1. Planning permission
A planning application usually needs a location plan which shows the proposal in its surrounding context and a site plan (or block plan) which shows the development in more detail and display any roads and buildings on land adjoining the application site.
2. Finding potential development plots
This is used by property developers typically to find ‘off market’ plots. Using maps is a huge help for any developer looking for plots. You are able to identify gaps in the street scene, small bungalows on large bits of land, and potential backland plots, all of which are ready for redevelopment.
3. Sales particulars used by estate agents
Maps used by estate agents should be a powerful visual statement and also highlight the area that covers using accurate and up-to-date mapping. It is also important to have all the information about a property’s location, including neighbourhood demographics, cultural hotspots, transport links, schools, local shops as well as points of interest.
4. Land registry plans
For example when registering the ownership of a piece of land. Records the general position of the boundaries of a registered title. They are usually 1:1250 in urban areas and 1:2500 in rural areas.
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5. Viewshed analysis
When combined with height data you can see how a building is visible from the surrounding area.
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6. Area analysis
Evaluation of an initial direction of the design – adjacent properties, access roads, commercial developments nearby, vegetation and water bodies nearby, cultural magnets. We offer a new Site Analysis map that can be used a base map to your site analysis. You can download a sample here.
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7. Site appraisal – feasibility of the site
At the early stages of a project appraisals of potential sites for development may be carried out by a surveyor, before the appointment of a consultant team, while trying to justify the business. Appraisal of alternative sites may also be an important part of an environmental impact assessment. Subsequent site appraisals by the consultant team will obtain more data and details that might not have been available on site. The client can also provide further information. They are an opportunity for the consultant group to familiarise themselves with the location site and assess the detailed surveys that might be necessary. All the data gathered are then displayed on a detailed map.
8. Plan delivery routes for construction materials
The transport of construction materials represents up to 30% of freight movements in cities. The size and volume of these materials often present significant disturbances to the daily life of citizens so the routes are carefully planned using detailed maps.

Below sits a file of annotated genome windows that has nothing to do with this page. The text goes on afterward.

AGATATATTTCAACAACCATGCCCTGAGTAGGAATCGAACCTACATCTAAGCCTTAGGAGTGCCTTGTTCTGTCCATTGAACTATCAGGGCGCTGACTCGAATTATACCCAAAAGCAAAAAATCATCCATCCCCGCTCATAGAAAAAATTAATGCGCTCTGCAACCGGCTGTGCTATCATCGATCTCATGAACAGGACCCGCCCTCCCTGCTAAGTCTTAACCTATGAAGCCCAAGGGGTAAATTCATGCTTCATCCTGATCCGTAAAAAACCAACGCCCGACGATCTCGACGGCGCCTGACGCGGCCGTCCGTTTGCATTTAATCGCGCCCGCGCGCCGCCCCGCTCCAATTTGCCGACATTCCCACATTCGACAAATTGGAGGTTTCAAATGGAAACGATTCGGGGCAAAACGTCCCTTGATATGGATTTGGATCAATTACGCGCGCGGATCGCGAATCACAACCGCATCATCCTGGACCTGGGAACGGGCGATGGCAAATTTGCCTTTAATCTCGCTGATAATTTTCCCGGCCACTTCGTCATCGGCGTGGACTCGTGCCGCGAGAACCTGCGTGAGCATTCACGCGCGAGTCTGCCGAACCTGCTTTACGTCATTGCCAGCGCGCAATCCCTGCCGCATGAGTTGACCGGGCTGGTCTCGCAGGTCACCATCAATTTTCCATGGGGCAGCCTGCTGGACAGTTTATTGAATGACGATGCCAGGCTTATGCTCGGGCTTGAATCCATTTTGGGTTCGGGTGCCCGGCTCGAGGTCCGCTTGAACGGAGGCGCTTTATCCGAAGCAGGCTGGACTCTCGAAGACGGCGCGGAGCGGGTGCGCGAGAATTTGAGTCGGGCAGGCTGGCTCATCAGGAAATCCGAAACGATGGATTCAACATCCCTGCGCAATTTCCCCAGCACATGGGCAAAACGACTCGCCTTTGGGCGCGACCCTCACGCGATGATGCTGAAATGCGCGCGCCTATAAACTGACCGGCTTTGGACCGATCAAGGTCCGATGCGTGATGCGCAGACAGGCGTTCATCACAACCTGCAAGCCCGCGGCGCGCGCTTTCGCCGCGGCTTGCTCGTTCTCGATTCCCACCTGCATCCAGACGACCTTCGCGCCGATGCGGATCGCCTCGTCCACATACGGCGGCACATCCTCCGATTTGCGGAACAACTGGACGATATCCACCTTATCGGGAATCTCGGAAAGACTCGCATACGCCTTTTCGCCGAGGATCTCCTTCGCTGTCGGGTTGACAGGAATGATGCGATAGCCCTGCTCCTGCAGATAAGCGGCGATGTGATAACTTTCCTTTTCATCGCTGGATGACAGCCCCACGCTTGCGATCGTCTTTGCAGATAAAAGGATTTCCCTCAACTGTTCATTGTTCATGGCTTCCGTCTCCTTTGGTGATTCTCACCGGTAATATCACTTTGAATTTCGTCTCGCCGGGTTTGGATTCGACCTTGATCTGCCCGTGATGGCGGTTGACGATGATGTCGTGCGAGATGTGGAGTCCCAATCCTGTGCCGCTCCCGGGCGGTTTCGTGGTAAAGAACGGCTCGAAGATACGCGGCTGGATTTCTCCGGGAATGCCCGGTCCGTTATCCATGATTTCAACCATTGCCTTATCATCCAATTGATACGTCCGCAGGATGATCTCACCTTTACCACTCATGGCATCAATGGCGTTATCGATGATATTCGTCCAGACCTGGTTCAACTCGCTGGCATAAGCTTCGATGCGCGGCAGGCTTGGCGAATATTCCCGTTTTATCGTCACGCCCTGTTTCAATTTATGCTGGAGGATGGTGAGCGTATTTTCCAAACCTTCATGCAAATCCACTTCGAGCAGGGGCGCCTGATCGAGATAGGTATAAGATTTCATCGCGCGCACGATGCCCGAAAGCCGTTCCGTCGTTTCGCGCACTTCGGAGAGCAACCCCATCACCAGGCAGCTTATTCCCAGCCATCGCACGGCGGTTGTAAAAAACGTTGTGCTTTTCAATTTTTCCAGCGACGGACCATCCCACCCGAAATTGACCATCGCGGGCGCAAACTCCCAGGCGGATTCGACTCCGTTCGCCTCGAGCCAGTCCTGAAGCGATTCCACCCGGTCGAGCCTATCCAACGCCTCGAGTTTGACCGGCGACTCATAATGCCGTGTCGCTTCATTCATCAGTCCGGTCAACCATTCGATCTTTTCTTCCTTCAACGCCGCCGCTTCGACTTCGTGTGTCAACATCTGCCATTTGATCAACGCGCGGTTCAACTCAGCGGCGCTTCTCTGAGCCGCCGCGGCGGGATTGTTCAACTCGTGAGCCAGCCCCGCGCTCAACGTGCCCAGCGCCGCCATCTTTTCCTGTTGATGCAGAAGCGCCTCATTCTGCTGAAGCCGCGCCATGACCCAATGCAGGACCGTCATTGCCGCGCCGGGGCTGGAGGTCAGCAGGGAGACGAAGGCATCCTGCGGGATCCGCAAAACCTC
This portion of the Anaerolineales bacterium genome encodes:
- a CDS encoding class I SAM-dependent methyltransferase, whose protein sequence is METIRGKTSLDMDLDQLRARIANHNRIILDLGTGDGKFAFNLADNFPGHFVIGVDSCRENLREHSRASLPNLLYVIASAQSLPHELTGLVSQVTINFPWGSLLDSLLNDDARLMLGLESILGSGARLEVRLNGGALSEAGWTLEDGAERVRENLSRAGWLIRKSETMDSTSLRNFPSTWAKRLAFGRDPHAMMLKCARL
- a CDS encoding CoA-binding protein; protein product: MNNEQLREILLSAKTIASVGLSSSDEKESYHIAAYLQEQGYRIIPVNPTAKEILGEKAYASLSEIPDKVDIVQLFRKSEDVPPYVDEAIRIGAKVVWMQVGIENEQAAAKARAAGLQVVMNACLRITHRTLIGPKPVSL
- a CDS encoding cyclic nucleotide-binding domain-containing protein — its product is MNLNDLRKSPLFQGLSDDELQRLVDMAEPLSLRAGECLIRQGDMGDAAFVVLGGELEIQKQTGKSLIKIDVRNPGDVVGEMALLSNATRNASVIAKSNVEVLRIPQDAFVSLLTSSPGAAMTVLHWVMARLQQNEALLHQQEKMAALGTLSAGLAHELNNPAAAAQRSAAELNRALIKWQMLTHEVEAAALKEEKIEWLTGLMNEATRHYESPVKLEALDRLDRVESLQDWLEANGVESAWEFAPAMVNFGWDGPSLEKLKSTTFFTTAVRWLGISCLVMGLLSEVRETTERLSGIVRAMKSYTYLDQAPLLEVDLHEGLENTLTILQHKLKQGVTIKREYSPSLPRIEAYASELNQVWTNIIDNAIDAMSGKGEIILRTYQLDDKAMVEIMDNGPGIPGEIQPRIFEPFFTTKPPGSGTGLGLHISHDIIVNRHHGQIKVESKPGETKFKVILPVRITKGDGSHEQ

9. Prepare a project’s manual
A collection of documents related to the construction work on a project, typically including bidding requirements, sample documents, conditions of the contract, and specifications.
10. Creation of plat/survey map.
Also referred to as a Property Map. can be very detailed and should contain a great detail of information about the subject property including ownership, rights and limitations to using the property. A plat map, also known as a "plat," shows you how a piece of land is divided into lots in your county. It must be drawn to scale and records the size of the land, its boundary locations, nearby streets, flood areas, and any easements or rights of way. The Plat Map is typically filed along with the deed to the property or other public records regarding the property in the county recorder’s office.
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11. Identify a project’s requirements
Before starting the design process a lot of factors have to be considered, such as the location of the land, the landform, the weather, even the country and city in which the future project will be situated in. Mapping is essential in identifying all of the above concerns.
12. Helps design the project in consideration of its surroundings
Mapping can help to identify and analyse what a project needs while taking into consideration its surroundings and nature. For example, a project situated near the sea has completely different requirements than a project situated at the top of a hill or mountain. Nature consideration and respect are crucial in the building profession even more now than before.
13. Use it as a base map to analyse further an aspect or aspects of a site/area (traffic/sound/light maps) – creative/generative process.
Cartography can be considered both an art and a science. It combines design, geography and geographic information data. Maps serve a wide variety of purposes; they may be descriptive and show a specific location like a street map, exploratory like a thematic map that shows the distribution of phenomena and their properties, explanatory which can describe a specific subject to an audience, or even rhetorical which is a map that tries to convince a crowd about a specific subject.